By David Orenstein, Product Development Engineer (EG-GILERO)
It can be difficult sometimes to see the value in usability testing. As devices are developed they seem so simple to the engineering team developing them; or the complexities are so justified it wouldn’t make sense to do it any other way. Often it is true that the final design is essential in order for the commercial device to be effective even if it is complex. That does not mean that the final design is intuitive to its target user group who lacks an understanding of why the device was designed the way it is. To make my point more tangible let’s consider pen injectors. A study published in April of 2017 titled Errors in the Administration Technique of Insulin Pen Devices: A result of Insufficient Education; outlines three use cases that are described and analyzed. The full article may be found on the National Center for Biotechnology Information website, but I will summarize the three use cases for you here to drive my point:
- User 1
- A middle-aged Caucasian male with type-1 diabetes reported to his doctor that he did not like using insulin pens and reported them “to be a hassle compared to vial and syringe.” When asked to demonstrate his use of the device he “took an insulin syringe, injected the syringe into his pen device, dialed the device to 5 units and pushed the plunger.” He would then pull the insulin syringe out of the pen device and inject the “contents” into his body with the syringe. I write contents in quotes because his syringe was reported to be essentially empty when disconnecting it from the pen device. According to the user’s electronic medical record (EMR) he had never even purchased a pen needle.
- User 2
- An African-American female senior citizen diagnosed with type 2 diabetes was prescribed to use a determir flexpen in addition to her oral medication. When questioned regarding whether or not she was experiencing any difficulty using the pen device; she stated “it ‘spills out on the skin’ before the entire dose is given.” Unsure what this meant the user was asked to demonstrate her use of the pen device. “She placed the pen needle on the pen device and securely screwed it on. She removed the outer cap of the needle, then dialed the device up to 20 units and attempted to inject without removing the inner cap.” The user had injected the entire dose into the inner cap, which was too small for the dispense volume, hence it “spills out on the skin.” It was reported that the insulin never even made its ways into the pen needle and was not injected into her body.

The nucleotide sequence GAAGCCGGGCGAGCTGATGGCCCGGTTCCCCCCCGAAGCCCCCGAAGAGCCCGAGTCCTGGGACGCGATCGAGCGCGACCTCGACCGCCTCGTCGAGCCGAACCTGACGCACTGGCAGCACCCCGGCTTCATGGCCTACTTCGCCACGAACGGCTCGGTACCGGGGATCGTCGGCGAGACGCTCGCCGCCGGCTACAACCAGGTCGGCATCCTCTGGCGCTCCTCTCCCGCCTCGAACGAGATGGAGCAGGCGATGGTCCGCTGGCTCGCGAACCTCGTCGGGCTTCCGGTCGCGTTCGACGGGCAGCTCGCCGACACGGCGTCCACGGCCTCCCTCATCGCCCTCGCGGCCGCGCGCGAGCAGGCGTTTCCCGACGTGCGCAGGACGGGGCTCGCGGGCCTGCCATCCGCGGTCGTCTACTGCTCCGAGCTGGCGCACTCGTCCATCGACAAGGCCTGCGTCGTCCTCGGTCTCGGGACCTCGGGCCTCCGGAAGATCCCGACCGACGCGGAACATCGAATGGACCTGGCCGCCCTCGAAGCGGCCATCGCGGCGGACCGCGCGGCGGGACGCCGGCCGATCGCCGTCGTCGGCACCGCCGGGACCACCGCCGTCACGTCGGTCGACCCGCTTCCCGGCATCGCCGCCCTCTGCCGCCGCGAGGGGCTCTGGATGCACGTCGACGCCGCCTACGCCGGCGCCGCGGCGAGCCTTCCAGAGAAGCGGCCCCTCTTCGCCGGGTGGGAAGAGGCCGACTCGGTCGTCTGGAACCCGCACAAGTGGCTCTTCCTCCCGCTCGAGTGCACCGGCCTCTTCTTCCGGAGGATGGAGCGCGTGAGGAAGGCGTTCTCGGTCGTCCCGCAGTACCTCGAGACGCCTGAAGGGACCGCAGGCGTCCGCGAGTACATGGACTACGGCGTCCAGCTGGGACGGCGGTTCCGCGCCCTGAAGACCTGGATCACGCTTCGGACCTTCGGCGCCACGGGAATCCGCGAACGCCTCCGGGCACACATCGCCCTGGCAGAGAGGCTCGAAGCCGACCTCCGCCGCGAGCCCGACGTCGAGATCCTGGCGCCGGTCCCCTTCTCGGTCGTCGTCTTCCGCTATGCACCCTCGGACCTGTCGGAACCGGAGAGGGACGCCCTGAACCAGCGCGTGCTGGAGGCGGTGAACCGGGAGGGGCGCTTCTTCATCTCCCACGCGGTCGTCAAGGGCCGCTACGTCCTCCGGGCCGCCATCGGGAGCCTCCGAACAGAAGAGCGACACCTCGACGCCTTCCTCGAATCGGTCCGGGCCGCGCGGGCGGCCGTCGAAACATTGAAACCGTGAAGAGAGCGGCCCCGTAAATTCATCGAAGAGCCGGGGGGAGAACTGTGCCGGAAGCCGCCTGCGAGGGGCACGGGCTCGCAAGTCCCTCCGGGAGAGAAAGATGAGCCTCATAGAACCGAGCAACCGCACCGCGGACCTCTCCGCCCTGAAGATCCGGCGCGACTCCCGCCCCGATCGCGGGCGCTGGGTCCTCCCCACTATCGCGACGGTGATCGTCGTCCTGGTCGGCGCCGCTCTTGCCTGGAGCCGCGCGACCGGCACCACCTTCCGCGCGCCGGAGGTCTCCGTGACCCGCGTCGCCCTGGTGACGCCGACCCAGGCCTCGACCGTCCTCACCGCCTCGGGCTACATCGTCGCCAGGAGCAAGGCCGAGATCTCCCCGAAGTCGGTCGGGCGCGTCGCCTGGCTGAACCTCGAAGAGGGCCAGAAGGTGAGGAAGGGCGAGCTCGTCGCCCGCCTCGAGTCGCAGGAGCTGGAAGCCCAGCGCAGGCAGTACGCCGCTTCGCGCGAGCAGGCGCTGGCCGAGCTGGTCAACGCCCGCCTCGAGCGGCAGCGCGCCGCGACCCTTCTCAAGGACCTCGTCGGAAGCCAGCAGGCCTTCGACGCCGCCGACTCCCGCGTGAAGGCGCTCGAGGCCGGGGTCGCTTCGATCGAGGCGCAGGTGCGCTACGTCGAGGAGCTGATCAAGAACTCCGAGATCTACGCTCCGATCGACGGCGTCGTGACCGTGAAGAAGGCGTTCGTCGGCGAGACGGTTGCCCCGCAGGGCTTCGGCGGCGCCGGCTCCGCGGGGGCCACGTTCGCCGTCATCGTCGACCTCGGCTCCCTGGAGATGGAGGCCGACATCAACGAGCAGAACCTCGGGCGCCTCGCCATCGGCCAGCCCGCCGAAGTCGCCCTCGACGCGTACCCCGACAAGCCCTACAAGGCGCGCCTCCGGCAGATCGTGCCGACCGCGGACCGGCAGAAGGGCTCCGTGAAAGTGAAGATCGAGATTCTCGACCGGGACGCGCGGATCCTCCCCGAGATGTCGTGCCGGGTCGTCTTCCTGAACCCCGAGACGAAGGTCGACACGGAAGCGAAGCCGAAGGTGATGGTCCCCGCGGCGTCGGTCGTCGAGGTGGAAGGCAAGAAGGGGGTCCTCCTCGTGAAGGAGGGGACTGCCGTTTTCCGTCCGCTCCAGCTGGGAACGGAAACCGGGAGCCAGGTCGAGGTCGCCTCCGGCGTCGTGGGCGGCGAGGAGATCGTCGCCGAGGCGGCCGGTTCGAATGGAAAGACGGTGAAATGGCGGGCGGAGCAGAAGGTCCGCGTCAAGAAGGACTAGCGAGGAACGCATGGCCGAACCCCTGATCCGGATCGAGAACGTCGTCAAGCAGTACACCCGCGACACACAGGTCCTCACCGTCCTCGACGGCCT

- User 3
- A 55 year old Hispanic female suffering from type 2 diabetes was ordered to switch from bolus injections via vial and syringe to pen needle for ease of use and transportation, but provided no training on how to use the pen device. When questioned for feedback regarding her experience using the device the patient stated – “her blood sugars were not improving and she wanted to know how long each pen should last.” The investigator asked to inspect the pen device and discovered that it still contained all of its insulin. Puzzled, the investigator asked the patient to demonstrate her technique. The patient assembled the pen needle to the device, dialed the device to 10 units per physician’s orders, and removed the inner and outer caps. Her misuse occurred during the delivery. The patient injected the needle into body, but did not depress the plunger to depress the medication. Instead she rotated the dial 10 to 0.
These seem like simple errors, but at the end of the day they can have a disastrous impact to a patient’s health. Neither patient in all three cases was actually injecting insulin into their body; and may have been performing these errors for months before they were identified by a HCP.
Consider this; per FDA guidance Applying Human Factors and Usability Engineering to Medical Devices your validation study generally should have a minimum of 15 users per user group2; which would mean 20% of your study participants just failed the study in a critical manner. Do you think the FDA will be okay with those results? This is why formative and summative human factors usability testing is so valuable. A device recall can be much more costly than the HF testing, and ultimately our collective goal should be to release products on the market that help to make a difference. Had usability testing been performed early on, these misuses would likely have been identified prior to market release; and the manufacturer would have had the opportunity to develop a sound solution to mitigate the risk of these misuses occurring.
 Truong, Teresa H., Ngyuen, Trang T., Armor, Becky L., and Farley, Jamie R. “Errors in the Administration Technique of Insulin Pen Devices: A Result of Insufficient Education.” U.S. National Library of Medicine; National Institutes of Health. March 4, 2017. https://www.ncbi.nlm.nih.gov/pmc/articles/PMC5380504/ (accessed February 15, 2019).
 U.S. Department of Health and Human Services; Food and Drug Administration; Center for Devices and Radiological Health; Office of Device Evaluation. “Applying Human Factors and Usability Engineering to Medical Devices – Guidance for Industry and Food and Drug Administration Staff.” U.S. Food & Drug Administration. February 3, 2016. https://www.fda.gov/downloads/medicaldevices/…/ucm259760.pdf (accessed February 15, 2019).